Author Topic: New to Roth IRA investing - Vanguard?  (Read 4990 times)

MVal

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New to Roth IRA investing - Vanguard?
« on: May 05, 2015, 11:24:15 AM »
I currently have a Roth IRA at Merrill Lynch just because I have my banking with Bank of America, but so far I haven't invested any of the money in anything yet. I have $7600 just sitting in that account and I have no idea what I'm doing! From what I've read, Merrill Lynch sucks and I should get a Vanguard account instead. But I am so clueless about investing, I have no idea what to invest my money in once I get it there. I know per MMM, index funds are best--so what does one typically do, put all your money in one fund, or do you pick several? I have never bought stocks before, so I'm kind of scared.

Any Mustachians who can help out a rookie with some basic recommendations would be appreciated!

tarheeldan

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Re: New to Roth IRA investing - Vanguard?
« Reply #1 on: May 05, 2015, 11:36:23 AM »
You might start with:

Developing an investment policy statement: http://www.bogleheads.org/wiki/Investment_policy_statement

And there's lots of good info in JLCollinsNH stock series: http://jlcollinsnh.com/stock-series/

I do see a lot of simple 3-fund strategies around here: X% VTSAX (domestic), Y% VTIAX (international), Z% VBTLX (bonds)


MDM

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Re: New to Roth IRA investing - Vanguard?
« Reply #2 on: May 05, 2015, 12:11:48 PM »
For someone in your situation, putting it all in VTTSX could be appropriate.  Google  VTTSX  and see if that fits your desires.

mrmiyagi

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Re: New to Roth IRA investing - Vanguard?
« Reply #3 on: May 06, 2015, 05:49:37 PM »
I was in your shoes not too long ago. The absolute simplest answer is to put it in one of the Vanguard target retirement funds. Those funds are already diversified for you, and you can just buy one fund and then forget about it. A list of all Vanguard funds is here: https://investor.vanguard.com/mutual-funds/vanguard-mutual-funds-list

If you want to go a little more in depth, start here: http://www.bogleheads.org/wiki/Three-fund_portfolio

Good luck!

seattlecyclone

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Re: New to Roth IRA investing - Vanguard?
« Reply #4 on: May 06, 2015, 05:54:25 PM »
Yes, start with a target retirement fund. It has reasonably low costs and a reasonable asset allocation. Once you put your money there, read up on what an asset allocation is and why you would choose one over another. At that point you might start to develop opinions about how the target retirement fund has allocated your money. If you're happy with that allocation, stay the course. Otherwise pick a couple of other funds to invest in, with a ratio that you like better.

TomTX

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Re: New to Roth IRA investing - Vanguard?
« Reply #5 on: May 07, 2015, 03:12:01 PM »
Just don't start splitting to multiple funds. You don't have enough money yet. Splitting world just add confusion and distraction.  Wait til you are in the $50k to $250k range. If you pick a target date fund you can just stick with that forever.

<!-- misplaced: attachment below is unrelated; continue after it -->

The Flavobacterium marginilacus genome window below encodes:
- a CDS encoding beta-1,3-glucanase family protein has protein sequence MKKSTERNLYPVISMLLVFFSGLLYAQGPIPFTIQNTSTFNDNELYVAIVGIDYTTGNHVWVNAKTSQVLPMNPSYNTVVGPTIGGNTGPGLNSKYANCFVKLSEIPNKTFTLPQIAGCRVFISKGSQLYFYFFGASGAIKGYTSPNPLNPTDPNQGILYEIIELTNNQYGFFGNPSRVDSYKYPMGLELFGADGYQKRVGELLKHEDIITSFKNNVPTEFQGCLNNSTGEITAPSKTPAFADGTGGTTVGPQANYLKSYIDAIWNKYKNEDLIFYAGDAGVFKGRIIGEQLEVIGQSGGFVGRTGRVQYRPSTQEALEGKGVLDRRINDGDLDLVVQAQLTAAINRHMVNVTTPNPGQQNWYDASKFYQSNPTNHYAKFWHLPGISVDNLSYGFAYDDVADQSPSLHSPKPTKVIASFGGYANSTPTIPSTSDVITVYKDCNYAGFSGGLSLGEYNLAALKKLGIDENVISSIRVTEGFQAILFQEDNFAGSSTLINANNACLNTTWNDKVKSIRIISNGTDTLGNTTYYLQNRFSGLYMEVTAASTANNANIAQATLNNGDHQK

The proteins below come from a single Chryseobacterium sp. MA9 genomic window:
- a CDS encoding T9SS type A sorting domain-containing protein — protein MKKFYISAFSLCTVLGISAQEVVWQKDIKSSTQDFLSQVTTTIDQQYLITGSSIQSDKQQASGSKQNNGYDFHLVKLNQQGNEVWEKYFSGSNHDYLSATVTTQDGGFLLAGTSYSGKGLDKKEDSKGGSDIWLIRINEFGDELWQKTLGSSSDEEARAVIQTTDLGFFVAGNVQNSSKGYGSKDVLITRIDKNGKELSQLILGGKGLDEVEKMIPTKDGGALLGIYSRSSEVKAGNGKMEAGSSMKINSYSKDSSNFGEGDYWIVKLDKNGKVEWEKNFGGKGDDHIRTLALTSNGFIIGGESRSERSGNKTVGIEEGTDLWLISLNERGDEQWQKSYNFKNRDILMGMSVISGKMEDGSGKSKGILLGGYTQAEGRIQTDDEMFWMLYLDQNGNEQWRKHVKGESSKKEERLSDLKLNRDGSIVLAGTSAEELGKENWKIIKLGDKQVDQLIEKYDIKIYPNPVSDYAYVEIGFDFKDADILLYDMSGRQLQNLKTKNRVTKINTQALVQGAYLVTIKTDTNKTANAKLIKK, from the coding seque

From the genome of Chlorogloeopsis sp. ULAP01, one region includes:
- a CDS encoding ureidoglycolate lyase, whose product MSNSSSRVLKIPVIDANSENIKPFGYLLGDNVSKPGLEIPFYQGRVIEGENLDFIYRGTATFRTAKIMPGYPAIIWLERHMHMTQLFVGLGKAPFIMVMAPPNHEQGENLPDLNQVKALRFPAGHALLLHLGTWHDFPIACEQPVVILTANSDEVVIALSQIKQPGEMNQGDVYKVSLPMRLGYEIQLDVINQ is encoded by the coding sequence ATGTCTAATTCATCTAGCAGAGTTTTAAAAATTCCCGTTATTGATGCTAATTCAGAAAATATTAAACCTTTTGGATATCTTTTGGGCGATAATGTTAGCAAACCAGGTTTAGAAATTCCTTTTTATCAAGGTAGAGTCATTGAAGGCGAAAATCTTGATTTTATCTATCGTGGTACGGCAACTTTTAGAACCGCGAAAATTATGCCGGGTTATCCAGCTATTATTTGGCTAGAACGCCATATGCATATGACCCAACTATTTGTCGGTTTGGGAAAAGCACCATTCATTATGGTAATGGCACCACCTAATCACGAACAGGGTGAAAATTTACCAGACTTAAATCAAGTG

The fine details of particular indexes are meaningless compared to just getting that cash invested rather than sitting on the sidelines. 

If you invest in stocks, you will see a crash. But it will have the best chance of long term growth.

So use a target date fund, or S&P500 index, or total stock market. Whichever.  Just invest.

Rolling to Vanguard first makes sense though.

unmetamorphosed

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Re: New to Roth IRA investing - Vanguard?
« Reply #6 on: May 07, 2015, 03:44:47 PM »
I was in your position a few weeks ago. I rolled over my non-Vanguard Roth IRA into a Vanguard Target Retirement Fund (specifically 2055 VFFVX).
Target Retirement Funds are already diversified and are automatically readjusted, but you can also change asset allocation yourself if you wish.

It's a simple and easy way to start while I'm properly educating myself about further investments.

MVal

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Re: New to Roth IRA investing - Vanguard?
« Reply #7 on: May 07, 2015, 10:10:21 PM »
Thank you everyone, this is great. I just called Vanguard today and they did suggest the target retirement fund that auto-adjusts the mix of stocks vs bonds as I age. I suppose since I am not too investment savvy yet, this is a good place to start, especially since you've pointed out I'll be able to change the mix any time I wish.

expectopatronum

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Re: New to Roth IRA investing - Vanguard?
« Reply #8 on: June 25, 2015, 08:43:03 AM »
Just don't start splitting to multiple funds. You don't have enough money yet. Splitting world just add confusion and distraction.  Wait til you are in the $50k to $250k range. If you pick a target date fund you can just stick with that forever.

The fine details of particular indexes are meaningless compared to just getting that cash invested rather than sitting on the sidelines. 

If you invest in stocks, you will see a crash. But it will have the best chance of long term growth.

So use a target date fund, or S&P500 index, or total stock market. Whichever.  Just invest.

Rolling to Vanguard first makes sense though.

Question for Tom: What's the reasoning behind not splitting into multiple funds? I like that approach for simplicity's sake, but does this go against the typical "diversify" advice, or does it even matter because these are index funds?

seattlecyclone

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Re: New to Roth IRA investing - Vanguard?
« Reply #9 on: June 25, 2015, 10:55:58 AM »